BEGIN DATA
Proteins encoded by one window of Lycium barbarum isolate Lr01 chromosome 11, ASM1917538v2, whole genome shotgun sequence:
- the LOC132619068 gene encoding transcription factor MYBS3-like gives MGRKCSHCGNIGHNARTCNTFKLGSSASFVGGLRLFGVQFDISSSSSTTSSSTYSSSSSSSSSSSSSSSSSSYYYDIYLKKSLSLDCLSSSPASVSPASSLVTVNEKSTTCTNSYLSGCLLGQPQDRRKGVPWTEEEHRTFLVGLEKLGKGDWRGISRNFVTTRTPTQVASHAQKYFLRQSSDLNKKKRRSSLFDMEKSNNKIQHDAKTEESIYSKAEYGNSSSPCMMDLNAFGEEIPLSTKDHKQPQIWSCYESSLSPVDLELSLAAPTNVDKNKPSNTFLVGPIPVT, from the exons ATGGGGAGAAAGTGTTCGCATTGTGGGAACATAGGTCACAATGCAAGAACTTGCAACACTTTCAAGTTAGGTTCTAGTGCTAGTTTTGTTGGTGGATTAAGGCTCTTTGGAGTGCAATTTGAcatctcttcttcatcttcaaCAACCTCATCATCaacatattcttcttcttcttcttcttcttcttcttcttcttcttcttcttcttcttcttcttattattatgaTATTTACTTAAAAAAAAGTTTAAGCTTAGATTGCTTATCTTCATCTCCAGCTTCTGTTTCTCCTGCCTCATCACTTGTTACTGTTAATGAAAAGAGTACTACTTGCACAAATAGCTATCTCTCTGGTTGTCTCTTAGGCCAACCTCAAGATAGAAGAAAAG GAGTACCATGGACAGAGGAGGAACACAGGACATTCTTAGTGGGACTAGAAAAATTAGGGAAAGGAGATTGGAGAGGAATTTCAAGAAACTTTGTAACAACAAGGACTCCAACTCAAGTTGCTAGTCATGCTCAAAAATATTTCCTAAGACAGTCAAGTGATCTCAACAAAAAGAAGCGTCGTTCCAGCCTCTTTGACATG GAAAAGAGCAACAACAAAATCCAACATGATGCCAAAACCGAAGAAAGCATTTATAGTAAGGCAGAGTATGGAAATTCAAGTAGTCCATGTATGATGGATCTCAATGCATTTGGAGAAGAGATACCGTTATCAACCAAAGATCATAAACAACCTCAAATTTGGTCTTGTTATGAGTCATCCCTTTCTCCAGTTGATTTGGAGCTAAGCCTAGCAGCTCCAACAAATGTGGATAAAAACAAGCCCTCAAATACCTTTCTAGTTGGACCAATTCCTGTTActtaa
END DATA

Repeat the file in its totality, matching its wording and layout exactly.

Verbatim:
Proteins encoded by one window of Lycium barbarum isolate Lr01 chromosome 11, ASM1917538v2, whole genome shotgun sequence:
- the LOC132619068 gene encoding transcription factor MYBS3-like gives MGRKCSHCGNIGHNARTCNTFKLGSSASFVGGLRLFGVQFDISSSSSTTSSSTYSSSSSSSSSSSSSSSSSSYYYDIYLKKSLSLDCLSSSPASVSPASSLVTVNEKSTTCTNSYLSGCLLGQPQDRRKGVPWTEEEHRTFLVGLEKLGKGDWRGISRNFVTTRTPTQVASHAQKYFLRQSSDLNKKKRRSSLFDMEKSNNKIQHDAKTEESIYSKAEYGNSSSPCMMDLNAFGEEIPLSTKDHKQPQIWSCYESSLSPVDLELSLAAPTNVDKNKPSNTFLVGPIPVT, from the exons ATGGGGAGAAAGTGTTCGCATTGTGGGAACATAGGTCACAATGCAAGAACTTGCAACACTTTCAAGTTAGGTTCTAGTGCTAGTTTTGTTGGTGGATTAAGGCTCTTTGGAGTGCAATTTGAcatctcttcttcatcttcaaCAACCTCATCATCaacatattcttcttcttcttcttcttcttcttcttcttcttcttcttcttcttcttcttcttattattatgaTATTTACTTAAAAAAAAGTTTAAGCTTAGATTGCTTATCTTCATCTCCAGCTTCTGTTTCTCCTGCCTCATCACTTGTTACTGTTAATGAAAAGAGTACTACTTGCACAAATAGCTATCTCTCTGGTTGTCTCTTAGGCCAACCTCAAGATAGAAGAAAAG GAGTACCATGGACAGAGGAGGAACACAGGACATTCTTAGTGGGACTAGAAAAATTAGGGAAAGGAGATTGGAGAGGAATTTCAAGAAACTTTGTAACAACAAGGACTCCAACTCAAGTTGCTAGTCATGCTCAAAAATATTTCCTAAGACAGTCAAGTGATCTCAACAAAAAGAAGCGTCGTTCCAGCCTCTTTGACATG GAAAAGAGCAACAACAAAATCCAACATGATGCCAAAACCGAAGAAAGCATTTATAGTAAGGCAGAGTATGGAAATTCAAGTAGTCCATGTATGATGGATCTCAATGCATTTGGAGAAGAGATACCGTTATCAACCAAAGATCATAAACAACCTCAAATTTGGTCTTGTTATGAGTCATCCCTTTCTCCAGTTGATTTGGAGCTAAGCCTAGCAGCTCCAACAAATGTGGATAAAAACAAGCCCTCAAATACCTTTCTAGTTGGACCAATTCCTGTTActtaa